What influenced your move from Beer Table to The General Greene? Nicholas Morgenstern, the owner of The General Greene, and I met at Daniel when he was the pastry sous-chef there and I was working the soup station. We worked together at 5Ninth. There, I was the opening sous and he was the pastry chef, and then we also worked together at Resto. I’ve known him for a really long time, and before last year, I was living and working in Los Angeles and Las Vegas on a project for the Palazzo. Nick came out to see me and asked me to come to his new restaurant, The General Greene, and I didn’t think anything of it. I said that I wasn’t in the position to leave. When I came back from Vegas, I moved to Beer Table. Owners Justin and Tricia Philips were friends of mine, and they needed a little help setting up the menu. They said, “We have this place, and there’s no kitchen, but we love your food and we think that this would work out.” And I loved the idea of it more than anything. Especially the spatial challenge. We had no kitchen at Beer Table. There was a convection oven, no dishwasher, no prep, no kitchen. When you take things away and you have bare essentials, it made me think about food in a different way. I always thought that fire was a bare essential but I realized that electricity is. I’m not as much of a Neanderthal as I thought I was. The timing was eventually right when Nicholas asked me again, and it just had to happen. He’s a fantastic partner.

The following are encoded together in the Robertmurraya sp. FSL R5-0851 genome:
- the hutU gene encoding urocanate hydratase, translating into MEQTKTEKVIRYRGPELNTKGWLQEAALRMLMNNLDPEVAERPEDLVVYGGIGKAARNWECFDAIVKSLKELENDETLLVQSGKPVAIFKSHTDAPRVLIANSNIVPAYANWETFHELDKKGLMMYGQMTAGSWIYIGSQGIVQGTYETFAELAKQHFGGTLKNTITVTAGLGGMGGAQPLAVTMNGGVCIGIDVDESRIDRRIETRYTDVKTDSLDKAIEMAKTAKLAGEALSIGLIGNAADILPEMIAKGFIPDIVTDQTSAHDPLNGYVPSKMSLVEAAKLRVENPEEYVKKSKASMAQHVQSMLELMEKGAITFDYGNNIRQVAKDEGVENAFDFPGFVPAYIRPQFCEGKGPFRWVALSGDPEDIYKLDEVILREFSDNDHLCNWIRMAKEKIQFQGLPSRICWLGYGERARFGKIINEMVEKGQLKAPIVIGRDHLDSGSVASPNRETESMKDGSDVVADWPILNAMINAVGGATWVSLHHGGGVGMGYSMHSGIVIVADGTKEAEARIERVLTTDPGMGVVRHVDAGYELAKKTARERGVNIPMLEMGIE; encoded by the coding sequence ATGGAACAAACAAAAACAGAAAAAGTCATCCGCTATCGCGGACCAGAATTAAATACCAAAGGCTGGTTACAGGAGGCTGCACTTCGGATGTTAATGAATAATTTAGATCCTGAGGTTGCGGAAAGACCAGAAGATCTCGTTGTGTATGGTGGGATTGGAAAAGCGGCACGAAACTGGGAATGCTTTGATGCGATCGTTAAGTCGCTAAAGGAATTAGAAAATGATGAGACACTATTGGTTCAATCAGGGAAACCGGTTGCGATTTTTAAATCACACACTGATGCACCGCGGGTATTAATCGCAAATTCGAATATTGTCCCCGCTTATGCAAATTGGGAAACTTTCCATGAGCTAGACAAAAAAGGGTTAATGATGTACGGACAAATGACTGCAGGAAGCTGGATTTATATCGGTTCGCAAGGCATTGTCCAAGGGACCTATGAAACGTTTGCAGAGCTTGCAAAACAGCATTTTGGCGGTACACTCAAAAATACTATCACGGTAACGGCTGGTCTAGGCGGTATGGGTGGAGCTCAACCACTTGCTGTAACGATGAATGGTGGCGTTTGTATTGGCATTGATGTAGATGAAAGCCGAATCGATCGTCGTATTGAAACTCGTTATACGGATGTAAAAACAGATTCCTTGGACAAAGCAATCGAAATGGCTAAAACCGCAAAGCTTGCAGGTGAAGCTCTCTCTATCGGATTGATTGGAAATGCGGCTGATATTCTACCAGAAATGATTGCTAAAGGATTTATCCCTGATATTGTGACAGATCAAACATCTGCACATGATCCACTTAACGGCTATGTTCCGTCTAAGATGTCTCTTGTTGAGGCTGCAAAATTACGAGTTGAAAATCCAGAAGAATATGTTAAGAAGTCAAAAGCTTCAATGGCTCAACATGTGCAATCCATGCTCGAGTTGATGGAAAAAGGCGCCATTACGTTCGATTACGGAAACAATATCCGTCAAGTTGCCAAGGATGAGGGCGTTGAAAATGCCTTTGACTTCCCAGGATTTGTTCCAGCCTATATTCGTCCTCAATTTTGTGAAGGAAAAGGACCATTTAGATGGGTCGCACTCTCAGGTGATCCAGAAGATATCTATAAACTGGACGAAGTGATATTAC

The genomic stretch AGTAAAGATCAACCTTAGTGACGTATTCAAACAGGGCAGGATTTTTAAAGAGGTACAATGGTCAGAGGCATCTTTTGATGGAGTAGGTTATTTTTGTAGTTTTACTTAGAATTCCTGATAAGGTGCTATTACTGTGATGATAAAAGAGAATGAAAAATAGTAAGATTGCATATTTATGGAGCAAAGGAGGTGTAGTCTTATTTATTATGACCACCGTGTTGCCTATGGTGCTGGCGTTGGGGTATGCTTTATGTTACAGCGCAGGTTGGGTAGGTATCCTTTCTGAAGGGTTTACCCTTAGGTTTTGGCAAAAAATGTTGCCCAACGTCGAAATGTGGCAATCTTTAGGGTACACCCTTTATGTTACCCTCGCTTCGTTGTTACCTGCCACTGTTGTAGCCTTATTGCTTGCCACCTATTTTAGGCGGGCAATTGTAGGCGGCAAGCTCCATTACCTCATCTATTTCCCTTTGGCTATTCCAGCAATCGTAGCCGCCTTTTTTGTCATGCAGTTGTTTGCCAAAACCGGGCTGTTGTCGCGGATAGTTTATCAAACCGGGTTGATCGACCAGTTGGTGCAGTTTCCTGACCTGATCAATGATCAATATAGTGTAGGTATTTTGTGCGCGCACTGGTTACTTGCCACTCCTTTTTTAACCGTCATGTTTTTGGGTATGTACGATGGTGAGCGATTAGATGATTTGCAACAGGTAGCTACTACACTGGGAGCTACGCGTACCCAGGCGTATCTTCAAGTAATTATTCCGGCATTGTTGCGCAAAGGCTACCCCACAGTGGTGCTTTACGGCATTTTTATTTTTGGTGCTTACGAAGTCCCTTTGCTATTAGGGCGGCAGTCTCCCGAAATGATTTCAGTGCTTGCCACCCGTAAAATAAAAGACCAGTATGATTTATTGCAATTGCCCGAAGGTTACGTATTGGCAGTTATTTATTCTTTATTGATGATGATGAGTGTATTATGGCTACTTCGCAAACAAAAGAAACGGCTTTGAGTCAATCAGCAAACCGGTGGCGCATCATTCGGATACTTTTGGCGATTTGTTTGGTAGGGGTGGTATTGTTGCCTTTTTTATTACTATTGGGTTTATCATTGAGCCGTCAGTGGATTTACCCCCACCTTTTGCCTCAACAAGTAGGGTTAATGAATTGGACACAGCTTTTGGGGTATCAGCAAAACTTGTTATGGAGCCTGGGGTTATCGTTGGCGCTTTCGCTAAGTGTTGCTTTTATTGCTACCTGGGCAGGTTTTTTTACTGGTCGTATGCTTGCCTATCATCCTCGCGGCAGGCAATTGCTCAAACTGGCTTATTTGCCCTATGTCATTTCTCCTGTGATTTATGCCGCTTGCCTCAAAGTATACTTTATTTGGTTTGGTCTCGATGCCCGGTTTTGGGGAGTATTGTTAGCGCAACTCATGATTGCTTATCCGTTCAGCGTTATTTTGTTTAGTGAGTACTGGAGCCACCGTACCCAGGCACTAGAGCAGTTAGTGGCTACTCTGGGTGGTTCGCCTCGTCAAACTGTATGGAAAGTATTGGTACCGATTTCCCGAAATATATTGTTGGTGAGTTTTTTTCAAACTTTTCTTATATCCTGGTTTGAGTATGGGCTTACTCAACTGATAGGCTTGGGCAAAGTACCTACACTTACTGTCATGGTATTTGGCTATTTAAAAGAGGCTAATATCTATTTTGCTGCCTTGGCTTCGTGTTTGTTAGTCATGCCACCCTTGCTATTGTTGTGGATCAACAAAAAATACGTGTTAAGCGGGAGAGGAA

What were you doing in Las Vegas? I was working for a gentleman named Jonathan Morr. He owns Republic and Bond St. We opened an Asian noodle restaurant called Mainland at the Palazzo Hotel and Casino. I created the menu, and I was also Jonathan’s consulting chef. I traveled from New York to Miami to Los Angeles to Vegas. I did consulting work for Thompson Hotels out there, creating their room service menu. I also lived and worked at Hotel Oceana in Santa Monica. I had no home for a year.

What was it like building the menu at The General Greene? I’m going to give a metaphor: me being here right now is, in some ways, like cutting in on a dancer. I’m about to dance with the pretty girl, so I’m cutting in and I have to keep up the pace for whatever waltz or jitterbug or lindy-hop they’re doing. There’s already a rhythm here; it’s a successful restaurant. Nick has asked me to work on organization, on execution, kitchen techniques, things like that, and keep up on the quality of products. It was a very big change to go from one burner to a stove and a downstairs and four to five cooks and a dishwasher.